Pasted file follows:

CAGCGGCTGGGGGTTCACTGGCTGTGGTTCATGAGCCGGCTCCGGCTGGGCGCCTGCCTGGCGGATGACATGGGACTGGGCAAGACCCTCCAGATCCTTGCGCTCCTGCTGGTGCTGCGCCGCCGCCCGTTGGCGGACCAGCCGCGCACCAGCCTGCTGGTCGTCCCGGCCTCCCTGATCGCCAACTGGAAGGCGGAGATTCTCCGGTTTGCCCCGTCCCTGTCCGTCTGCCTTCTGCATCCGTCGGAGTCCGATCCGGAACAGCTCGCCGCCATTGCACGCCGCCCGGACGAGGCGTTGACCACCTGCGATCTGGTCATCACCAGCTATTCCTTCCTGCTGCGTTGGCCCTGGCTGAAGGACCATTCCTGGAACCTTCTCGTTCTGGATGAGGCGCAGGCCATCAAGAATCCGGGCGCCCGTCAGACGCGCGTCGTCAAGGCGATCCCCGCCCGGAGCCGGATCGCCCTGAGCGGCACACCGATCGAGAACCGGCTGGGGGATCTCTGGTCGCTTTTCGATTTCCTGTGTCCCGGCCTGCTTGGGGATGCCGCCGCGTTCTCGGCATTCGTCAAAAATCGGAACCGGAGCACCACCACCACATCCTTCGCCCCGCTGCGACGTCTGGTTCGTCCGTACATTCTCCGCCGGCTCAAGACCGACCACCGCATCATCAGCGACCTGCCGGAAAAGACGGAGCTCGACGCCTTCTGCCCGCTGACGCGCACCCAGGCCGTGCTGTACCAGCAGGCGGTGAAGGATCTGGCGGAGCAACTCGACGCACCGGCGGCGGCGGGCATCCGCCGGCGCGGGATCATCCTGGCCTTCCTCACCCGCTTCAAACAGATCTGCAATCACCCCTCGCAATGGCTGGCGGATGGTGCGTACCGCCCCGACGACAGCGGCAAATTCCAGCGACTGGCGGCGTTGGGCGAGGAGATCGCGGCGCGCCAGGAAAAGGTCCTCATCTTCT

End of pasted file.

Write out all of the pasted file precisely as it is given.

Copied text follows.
CAGCGGCTGGGGGTTCACTGGCTGTGGTTCATGAGCCGGCTCCGGCTGGGCGCCTGCCTGGCGGATGACATGGGACTGGGCAAGACCCTCCAGATCCTTGCGCTCCTGCTGGTGCTGCGCCGCCGCCCGTTGGCGGACCAGCCGCGCACCAGCCTGCTGGTCGTCCCGGCCTCCCTGATCGCCAACTGGAAGGCGGAGATTCTCCGGTTTGCCCCGTCCCTGTCCGTCTGCCTTCTGCATCCGTCGGAGTCCGATCCGGAACAGCTCGCCGCCATTGCACGCCGCCCGGACGAGGCGTTGACCACCTGCGATCTGGTCATCACCAGCTATTCCTTCCTGCTGCGTTGGCCCTGGCTGAAGGACCATTCCTGGAACCTTCTCGTTCTGGATGAGGCGCAGGCCATCAAGAATCCGGGCGCCCGTCAGACGCGCGTCGTCAAGGCGATCCCCGCCCGGAGCCGGATCGCCCTGAGCGGCACACCGATCGAGAACCGGCTGGGGGATCTCTGGTCGCTTTTCGATTTCCTGTGTCCCGGCCTGCTTGGGGATGCCGCCGCGTTCTCGGCATTCGTCAAAAATCGGAACCGGAGCACCACCACCACATCCTTCGCCCCGCTGCGACGTCTGGTTCGTCCGTACATTCTCCGCCGGCTCAAGACCGACCACCGCATCATCAGCGACCTGCCGGAAAAGACGGAGCTCGACGCCTTCTGCCCGCTGACGCGCACCCAGGCCGTGCTGTACCAGCAGGCGGTGAAGGATCTGGCGGAGCAACTCGACGCACCGGCGGCGGCGGGCATCCGCCGGCGCGGGATCATCCTGGCCTTCCTCACCCGCTTCAAACAGATCTGCAATCACCCCTCGCAATGGCTGGCGGATGGTGCGTACCGCCCCGACGACAGCGGCAAATTCCAGCGACTGGCGGCGTTGGGCGAGGAGATCGCGGCGCGCCAGGAAAAGGTCCTCATCTTCT